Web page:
The Dutch toilet – A typical Dutch thing?!

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The Dutch toilet. Dutch people are used to it. The fact is, they don’t even know they are using a ‘Dutch toilet’. It’s just a toilet.    

What most Dutch people don’t know is that this toilet is something typically Dutch.

For a lot of people coming to the Netherlands it’s an unpleasant surprise.

What is the typical Dutch toilet? 

The bowl has a unique shape which includes a sort of shelf, a little bit above the water level.

Or as one of the students says in the video, there’s an extra step, before the little pond at the bottom of your toilet.

What is it for?

As some foreigners know by now, one of the advantages is that you don’t get splatters on your bottom when the “message” falls into the bowl.

In addition, a flat shelf is useful for the elderly, children, the sick and the disabled. It allows an inspection, for example, if you are ill. The shelf is also very popular in nursing homes for the disabled and the elderly.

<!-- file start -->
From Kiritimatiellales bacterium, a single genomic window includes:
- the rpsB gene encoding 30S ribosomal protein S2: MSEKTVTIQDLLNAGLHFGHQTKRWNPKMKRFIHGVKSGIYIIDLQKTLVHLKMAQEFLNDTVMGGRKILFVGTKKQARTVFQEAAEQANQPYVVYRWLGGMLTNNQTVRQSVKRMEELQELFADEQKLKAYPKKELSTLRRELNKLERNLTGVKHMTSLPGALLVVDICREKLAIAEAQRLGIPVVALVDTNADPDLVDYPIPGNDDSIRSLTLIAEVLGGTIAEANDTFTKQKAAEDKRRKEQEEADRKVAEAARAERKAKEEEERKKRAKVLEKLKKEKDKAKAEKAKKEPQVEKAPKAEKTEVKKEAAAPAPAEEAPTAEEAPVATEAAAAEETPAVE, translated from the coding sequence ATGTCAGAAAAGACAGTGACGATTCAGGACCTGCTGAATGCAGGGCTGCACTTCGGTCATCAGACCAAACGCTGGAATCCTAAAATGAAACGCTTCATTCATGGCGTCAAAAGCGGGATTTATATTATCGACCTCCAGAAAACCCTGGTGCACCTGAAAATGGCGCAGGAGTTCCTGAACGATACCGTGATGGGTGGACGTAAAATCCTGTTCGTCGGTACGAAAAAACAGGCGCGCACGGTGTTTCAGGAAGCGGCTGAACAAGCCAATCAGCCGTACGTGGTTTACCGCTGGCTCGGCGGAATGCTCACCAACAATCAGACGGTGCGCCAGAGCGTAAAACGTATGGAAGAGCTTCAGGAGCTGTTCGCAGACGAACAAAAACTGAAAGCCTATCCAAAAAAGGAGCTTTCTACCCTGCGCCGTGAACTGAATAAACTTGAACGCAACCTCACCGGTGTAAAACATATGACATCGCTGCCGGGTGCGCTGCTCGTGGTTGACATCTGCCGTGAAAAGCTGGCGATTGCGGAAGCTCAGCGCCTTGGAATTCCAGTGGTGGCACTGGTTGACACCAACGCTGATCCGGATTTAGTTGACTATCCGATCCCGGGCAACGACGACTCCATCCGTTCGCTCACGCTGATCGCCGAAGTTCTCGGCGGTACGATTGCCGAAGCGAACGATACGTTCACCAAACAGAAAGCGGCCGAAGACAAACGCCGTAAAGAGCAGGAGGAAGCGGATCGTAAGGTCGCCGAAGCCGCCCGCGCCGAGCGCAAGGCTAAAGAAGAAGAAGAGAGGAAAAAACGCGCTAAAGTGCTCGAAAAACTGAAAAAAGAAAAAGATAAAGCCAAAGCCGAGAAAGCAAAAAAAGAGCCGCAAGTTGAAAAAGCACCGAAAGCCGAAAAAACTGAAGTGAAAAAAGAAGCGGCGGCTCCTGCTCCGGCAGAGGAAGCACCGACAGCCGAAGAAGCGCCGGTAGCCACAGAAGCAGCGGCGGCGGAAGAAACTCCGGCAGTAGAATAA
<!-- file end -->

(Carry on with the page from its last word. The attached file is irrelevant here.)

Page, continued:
Why this is typically Dutch?

The reason is unknown.  We just taught this was the way to go.

Nowadays, this ‘flat flush model’ is generally experienced as a bit old-fashioned. Years ago, people didn’t have anything else, but now more ‘international’ toilets are installed, unfortunately.

Entering a Dutch toilet: what else can you expect?

A Dutch toilet usually has a several accessories, such as a toilet brush, a toilet roll holder and often also a small sink with hand soap and a towel.

About the toilet brush. Nobody really knows what the rules are for this object. In general, it’s not mentioned in daily life, standing and untouched (but still always wet) in the corner and while it’s the brush, it’s the least clean item in the room.

And last but not least. For many Dutch households it is customary to hang the birthday calendar in the toilet.

What can you say?

There are two words you can use in Dutch: de wc or het toilet. And sentences referring to this are quite direct in Dutch.

  • Waar is de wc? (Where’s the toilet? )
  • Ik ben op de zoek naar het toilet. (I’m looking for the toilet)
  • Ik moet even naar de wc. (I need to go to the toilet)
  • Mag ik even naar het toilet? (I’d like to go to the toilet)
  • Ik ben zo terug (I will be right back)

More direct and less used:

  • Ik moet plassen (I need to pee)
  • Ik ga even plassen (I’m going to pee)

Bart de Pau
online Dutch teacher & founder of the Dutch Summer School & Dutch Winter School